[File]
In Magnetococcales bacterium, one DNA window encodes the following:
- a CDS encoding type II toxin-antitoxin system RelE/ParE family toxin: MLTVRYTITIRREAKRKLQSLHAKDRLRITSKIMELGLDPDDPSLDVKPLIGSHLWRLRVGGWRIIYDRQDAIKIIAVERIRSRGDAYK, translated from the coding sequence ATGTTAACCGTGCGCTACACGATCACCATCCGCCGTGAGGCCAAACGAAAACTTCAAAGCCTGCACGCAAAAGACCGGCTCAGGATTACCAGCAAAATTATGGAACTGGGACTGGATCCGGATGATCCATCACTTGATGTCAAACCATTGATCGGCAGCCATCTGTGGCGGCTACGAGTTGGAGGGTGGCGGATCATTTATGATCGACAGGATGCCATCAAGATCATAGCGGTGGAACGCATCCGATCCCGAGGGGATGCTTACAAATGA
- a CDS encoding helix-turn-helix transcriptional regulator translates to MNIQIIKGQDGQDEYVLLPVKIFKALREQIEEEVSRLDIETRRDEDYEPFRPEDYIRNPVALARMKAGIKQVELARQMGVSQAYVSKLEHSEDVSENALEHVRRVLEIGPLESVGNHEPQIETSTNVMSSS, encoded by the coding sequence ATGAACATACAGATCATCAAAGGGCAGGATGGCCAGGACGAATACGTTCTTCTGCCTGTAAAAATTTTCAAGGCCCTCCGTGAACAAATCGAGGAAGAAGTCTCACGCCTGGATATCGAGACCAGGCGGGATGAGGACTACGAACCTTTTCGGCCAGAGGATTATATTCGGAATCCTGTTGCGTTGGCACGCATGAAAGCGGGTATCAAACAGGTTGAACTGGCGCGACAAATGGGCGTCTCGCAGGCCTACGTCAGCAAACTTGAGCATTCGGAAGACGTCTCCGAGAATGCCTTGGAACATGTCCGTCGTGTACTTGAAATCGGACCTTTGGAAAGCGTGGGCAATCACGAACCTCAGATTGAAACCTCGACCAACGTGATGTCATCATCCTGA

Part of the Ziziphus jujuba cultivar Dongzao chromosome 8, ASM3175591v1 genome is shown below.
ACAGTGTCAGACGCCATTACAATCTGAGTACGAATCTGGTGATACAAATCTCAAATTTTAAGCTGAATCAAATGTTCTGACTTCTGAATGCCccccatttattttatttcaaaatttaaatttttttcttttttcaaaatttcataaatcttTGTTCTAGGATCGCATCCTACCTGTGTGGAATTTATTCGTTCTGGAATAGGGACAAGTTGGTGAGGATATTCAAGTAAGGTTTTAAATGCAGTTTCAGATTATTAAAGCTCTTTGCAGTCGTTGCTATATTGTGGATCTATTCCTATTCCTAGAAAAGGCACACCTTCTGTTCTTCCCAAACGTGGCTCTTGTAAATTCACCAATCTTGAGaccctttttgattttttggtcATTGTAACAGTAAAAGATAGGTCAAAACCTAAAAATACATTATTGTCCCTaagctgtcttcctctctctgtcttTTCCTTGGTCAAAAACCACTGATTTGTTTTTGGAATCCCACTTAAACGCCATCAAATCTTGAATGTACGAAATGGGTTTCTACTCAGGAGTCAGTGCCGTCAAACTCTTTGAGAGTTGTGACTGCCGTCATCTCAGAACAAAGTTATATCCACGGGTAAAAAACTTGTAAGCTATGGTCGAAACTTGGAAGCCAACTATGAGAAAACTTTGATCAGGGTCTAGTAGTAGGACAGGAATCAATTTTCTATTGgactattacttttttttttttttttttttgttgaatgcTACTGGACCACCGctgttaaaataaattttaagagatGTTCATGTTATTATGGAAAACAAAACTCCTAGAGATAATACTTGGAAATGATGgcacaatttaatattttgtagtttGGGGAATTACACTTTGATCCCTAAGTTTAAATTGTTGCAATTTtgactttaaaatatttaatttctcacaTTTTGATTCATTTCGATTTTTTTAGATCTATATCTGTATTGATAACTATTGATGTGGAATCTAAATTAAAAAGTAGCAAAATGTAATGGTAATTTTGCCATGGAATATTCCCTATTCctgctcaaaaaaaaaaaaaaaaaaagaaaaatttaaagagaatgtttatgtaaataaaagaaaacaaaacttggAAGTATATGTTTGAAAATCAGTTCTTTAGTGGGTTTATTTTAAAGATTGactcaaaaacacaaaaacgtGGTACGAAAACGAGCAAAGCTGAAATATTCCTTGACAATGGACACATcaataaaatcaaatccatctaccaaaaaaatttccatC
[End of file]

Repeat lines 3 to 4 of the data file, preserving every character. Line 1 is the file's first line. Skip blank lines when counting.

- a CDS encoding helix-turn-helix transcriptional regulator translates to MNIQIIKGQDGQDEYVLLPVKIFKALREQIEEEVSRLDIETRRDEDYEPFRPEDYIRNPVALARMKAGIKQVELARQMGVSQAYVSKLEHSEDVSENALEHVRRVLEIGPLESVGNHEPQIETSTNVMSSS, encoded by the coding sequence ATGAACATACAGATCATCAAAGGGCAGGATGGCCAGGACGAATACGTTCTTCTGCCTGTAAAAATTTTCAAGGCCCTCCGTGAACAAATCGAGGAAGAAGTCTCACGCCTGGATATCGAGACCAGGCGGGATGAGGACTACGAACCTTTTCGGCCAGAGGATTATATTCGGAATCCTGTTGCGTTGGCACGCATGAAAGCGGGTATCAAACAGGTTGAACTGGCGCGACAAATGGGCGTCTCGCAGGCCTACGTCAGCAAACTTGAGCATTCGGAAGACGTCTCCGAGAATGCCTTGGAACATGTCCGTCGTGTACTTGAAATCGGACCTTTGGAAAGCGTGGGCAATCACGAACCTCAGATTGAAACCTCGACCAACGTGATGTCATCATCCTGA

Part of the Ziziphus jujuba cultivar Dongzao chromosome 8, ASM3175591v1 genome is shown below.